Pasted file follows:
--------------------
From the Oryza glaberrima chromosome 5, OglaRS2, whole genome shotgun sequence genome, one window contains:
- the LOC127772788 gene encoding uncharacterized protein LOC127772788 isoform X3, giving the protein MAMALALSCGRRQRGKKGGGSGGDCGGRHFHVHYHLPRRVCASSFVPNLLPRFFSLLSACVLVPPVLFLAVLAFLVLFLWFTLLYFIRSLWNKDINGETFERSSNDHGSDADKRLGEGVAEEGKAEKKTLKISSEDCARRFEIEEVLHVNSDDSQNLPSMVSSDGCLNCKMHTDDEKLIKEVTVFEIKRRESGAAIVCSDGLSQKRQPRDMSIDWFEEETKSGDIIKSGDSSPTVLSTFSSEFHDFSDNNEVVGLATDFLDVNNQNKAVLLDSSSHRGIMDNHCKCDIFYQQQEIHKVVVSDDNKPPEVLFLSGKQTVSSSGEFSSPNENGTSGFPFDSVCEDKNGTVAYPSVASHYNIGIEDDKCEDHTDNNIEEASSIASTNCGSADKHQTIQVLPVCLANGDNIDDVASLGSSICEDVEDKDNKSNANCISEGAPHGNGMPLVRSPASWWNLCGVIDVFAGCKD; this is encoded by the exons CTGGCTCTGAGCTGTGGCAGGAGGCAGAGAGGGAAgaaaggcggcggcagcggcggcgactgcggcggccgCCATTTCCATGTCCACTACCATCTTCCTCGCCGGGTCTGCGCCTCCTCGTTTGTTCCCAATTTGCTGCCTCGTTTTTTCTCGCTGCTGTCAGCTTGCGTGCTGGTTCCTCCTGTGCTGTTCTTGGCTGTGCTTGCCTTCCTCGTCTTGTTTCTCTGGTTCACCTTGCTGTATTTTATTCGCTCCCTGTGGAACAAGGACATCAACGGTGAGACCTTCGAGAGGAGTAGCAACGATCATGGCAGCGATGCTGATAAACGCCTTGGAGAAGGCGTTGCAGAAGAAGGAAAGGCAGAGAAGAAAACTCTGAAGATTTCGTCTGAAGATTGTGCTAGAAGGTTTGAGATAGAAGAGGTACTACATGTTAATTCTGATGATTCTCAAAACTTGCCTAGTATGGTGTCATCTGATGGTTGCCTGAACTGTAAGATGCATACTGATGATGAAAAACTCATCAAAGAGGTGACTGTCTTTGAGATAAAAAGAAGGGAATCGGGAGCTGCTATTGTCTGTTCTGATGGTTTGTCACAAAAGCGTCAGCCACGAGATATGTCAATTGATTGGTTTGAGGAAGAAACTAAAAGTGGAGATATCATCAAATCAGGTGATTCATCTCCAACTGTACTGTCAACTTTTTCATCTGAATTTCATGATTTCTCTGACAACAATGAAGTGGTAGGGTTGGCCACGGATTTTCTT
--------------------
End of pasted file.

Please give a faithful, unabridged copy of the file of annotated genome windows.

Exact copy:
From the Oryza glaberrima chromosome 5, OglaRS2, whole genome shotgun sequence genome, one window contains:
- the LOC127772788 gene encoding uncharacterized protein LOC127772788 isoform X3, giving the protein MAMALALSCGRRQRGKKGGGSGGDCGGRHFHVHYHLPRRVCASSFVPNLLPRFFSLLSACVLVPPVLFLAVLAFLVLFLWFTLLYFIRSLWNKDINGETFERSSNDHGSDADKRLGEGVAEEGKAEKKTLKISSEDCARRFEIEEVLHVNSDDSQNLPSMVSSDGCLNCKMHTDDEKLIKEVTVFEIKRRESGAAIVCSDGLSQKRQPRDMSIDWFEEETKSGDIIKSGDSSPTVLSTFSSEFHDFSDNNEVVGLATDFLDVNNQNKAVLLDSSSHRGIMDNHCKCDIFYQQQEIHKVVVSDDNKPPEVLFLSGKQTVSSSGEFSSPNENGTSGFPFDSVCEDKNGTVAYPSVASHYNIGIEDDKCEDHTDNNIEEASSIASTNCGSADKHQTIQVLPVCLANGDNIDDVASLGSSICEDVEDKDNKSNANCISEGAPHGNGMPLVRSPASWWNLCGVIDVFAGCKD; this is encoded by the exons CTGGCTCTGAGCTGTGGCAGGAGGCAGAGAGGGAAgaaaggcggcggcagcggcggcgactgcggcggccgCCATTTCCATGTCCACTACCATCTTCCTCGCCGGGTCTGCGCCTCCTCGTTTGTTCCCAATTTGCTGCCTCGTTTTTTCTCGCTGCTGTCAGCTTGCGTGCTGGTTCCTCCTGTGCTGTTCTTGGCTGTGCTTGCCTTCCTCGTCTTGTTTCTCTGGTTCACCTTGCTGTATTTTATTCGCTCCCTGTGGAACAAGGACATCAACGGTGAGACCTTCGAGAGGAGTAGCAACGATCATGGCAGCGATGCTGATAAACGCCTTGGAGAAGGCGTTGCAGAAGAAGGAAAGGCAGAGAAGAAAACTCTGAAGATTTCGTCTGAAGATTGTGCTAGAAGGTTTGAGATAGAAGAGGTACTACATGTTAATTCTGATGATTCTCAAAACTTGCCTAGTATGGTGTCATCTGATGGTTGCCTGAACTGTAAGATGCATACTGATGATGAAAAACTCATCAAAGAGGTGACTGTCTTTGAGATAAAAAGAAGGGAATCGGGAGCTGCTATTGTCTGTTCTGATGGTTTGTCACAAAAGCGTCAGCCACGAGATATGTCAATTGATTGGTTTGAGGAAGAAACTAAAAGTGGAGATATCATCAAATCAGGTGATTCATCTCCAACTGTACTGTCAACTTTTTCATCTGAATTTCATGATTTCTCTGACAACAATGAAGTGGTAGGGTTGGCCACGGATTTTCTT